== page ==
I subscribe to Today in Literature, a free e-newsletter about books, poetry, and authors from around the world. (It’s amazing what I don’t know about literature, in spite of my doctorate!)
A recent edition featured an excerpt from My Early Years, a memoir by Sir Winston Churchill.
See if you notice the same thing I did. Churchill is remembering that the smart boys in his class were taught Latin and Greek. Duller boys – Churchill among them – were relegated to – gasp – an English class:
We were considered such dunces that we could learn only English. Mr. Somervell—a most delightful man, to whom my debt is great—was charged with the duty of teaching the stupidest boys the most disregarded thing—namely, to write mere English. He knew how to do it. He taught it as no one else has ever taught it. Not only did we learn English parsing thoroughly, but we also practised continually English analysis. Mr. Somervell had a system of his own. He took a fairly long sentence and broke it up into its components by means of black, red, blue, and green inks….It was a kind of drill. We did it almost daily. As I remained in the Third Form three times as long as anyone else, I had three times as much of it. I learned it thoroughly. Thus I got into my bones the essential structure of the ordinary British sentence—which is a noble thing.
Churchill is one of many people over the years who believe that good writing is grounded in a thorough knowledge of English grammar. I think they’re wrong (I still don’t know how to diagram a sentence!).
Obviously I don’t have the stature to argue with Churchill. But here’s what struck me when I read that excerpt: Churchill was arguing against himself. Take a look at these sentences:
He knew how to do it.
It was a kind of drill.
We did it almost daily.
I learned it thoroughly.
Now look at these sentences:
Mr. Somervell—a most delightful man, to whom my debt is great—was charged with the duty of teaching the stupidest boys the most disregarded thing—namely, to write mere English.
Thus I got into my bones the essential structure of the ordinary British sentence—which is a noble thing.
Despite those fond memories of Mr. Somervell’s classes, Churchill didn’t learn how to write that way in school. Churchill’s style features many straightforward declarative sentences (“We did it almost daily”) that any fifth grader could write without the instruction in sentence analysis that Churchill was subjected to.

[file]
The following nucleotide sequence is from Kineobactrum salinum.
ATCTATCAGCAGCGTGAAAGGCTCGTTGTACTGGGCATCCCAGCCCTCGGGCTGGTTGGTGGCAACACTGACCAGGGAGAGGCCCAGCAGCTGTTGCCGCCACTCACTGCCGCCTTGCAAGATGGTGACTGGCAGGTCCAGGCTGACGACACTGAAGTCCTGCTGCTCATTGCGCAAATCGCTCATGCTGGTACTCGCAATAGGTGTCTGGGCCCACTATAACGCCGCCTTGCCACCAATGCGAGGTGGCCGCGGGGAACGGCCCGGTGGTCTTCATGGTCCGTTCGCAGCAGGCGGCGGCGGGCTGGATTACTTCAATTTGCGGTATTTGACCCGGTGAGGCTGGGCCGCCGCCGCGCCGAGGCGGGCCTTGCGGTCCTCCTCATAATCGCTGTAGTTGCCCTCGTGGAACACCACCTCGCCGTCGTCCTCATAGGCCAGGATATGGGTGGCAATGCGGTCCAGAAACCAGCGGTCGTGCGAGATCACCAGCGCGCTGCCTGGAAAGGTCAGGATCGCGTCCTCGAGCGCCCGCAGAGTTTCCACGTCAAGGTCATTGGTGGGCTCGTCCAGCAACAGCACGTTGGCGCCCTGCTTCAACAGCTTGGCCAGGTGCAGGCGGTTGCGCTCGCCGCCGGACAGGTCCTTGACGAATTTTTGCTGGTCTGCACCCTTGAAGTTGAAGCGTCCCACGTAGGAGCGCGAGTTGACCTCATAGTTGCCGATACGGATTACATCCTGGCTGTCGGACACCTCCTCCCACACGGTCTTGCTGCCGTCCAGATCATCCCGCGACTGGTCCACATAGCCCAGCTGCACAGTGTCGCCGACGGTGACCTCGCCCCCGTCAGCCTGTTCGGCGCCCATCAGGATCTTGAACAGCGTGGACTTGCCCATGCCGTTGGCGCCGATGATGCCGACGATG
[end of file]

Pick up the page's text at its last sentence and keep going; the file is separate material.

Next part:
But what about those long, fancy sentences? Here’s the other thing that struck me about Churchill’s writing: He was addicted to dashes. (So am I, by the way.)
I can just about guarantee that Mr. Somervell didn’t allow his students to use dashes, which are spontaneous punctuation marks that don’t work with formal sentence analysis. (Personal testimony: I graduated from a Catholic college in 1967. We weren’t allowed to use dashes.)
My suspicion is Churchill left out an important feature of Mr. Somervell’s classes: Actual writing. I would bet the farm (if I owned one) that students spent hours and hours writing and revising essays for Mr. Somervell. And that, ladies and gentlemen, is how you learn to write. You plop into a chair, pick up a pen (or put your fingers on a keyboard), and get to it.
I can’t resist offering one more example to argue my point. Take a look at these sentences from this post and see if you notice anything:
Personal testimony: I graduated from a Catholic college in 1967. We weren’t allowed to use dashes.
There’s an indefinite pronoun reference! If you tried to diagram the second sentence, you’d notice that we has no antecedent. A grammarian would say that the word students has to appear somewhere in the previous sentence.
I say…bosh. Precision is a wonderful thing, but lively writing should always take precedence.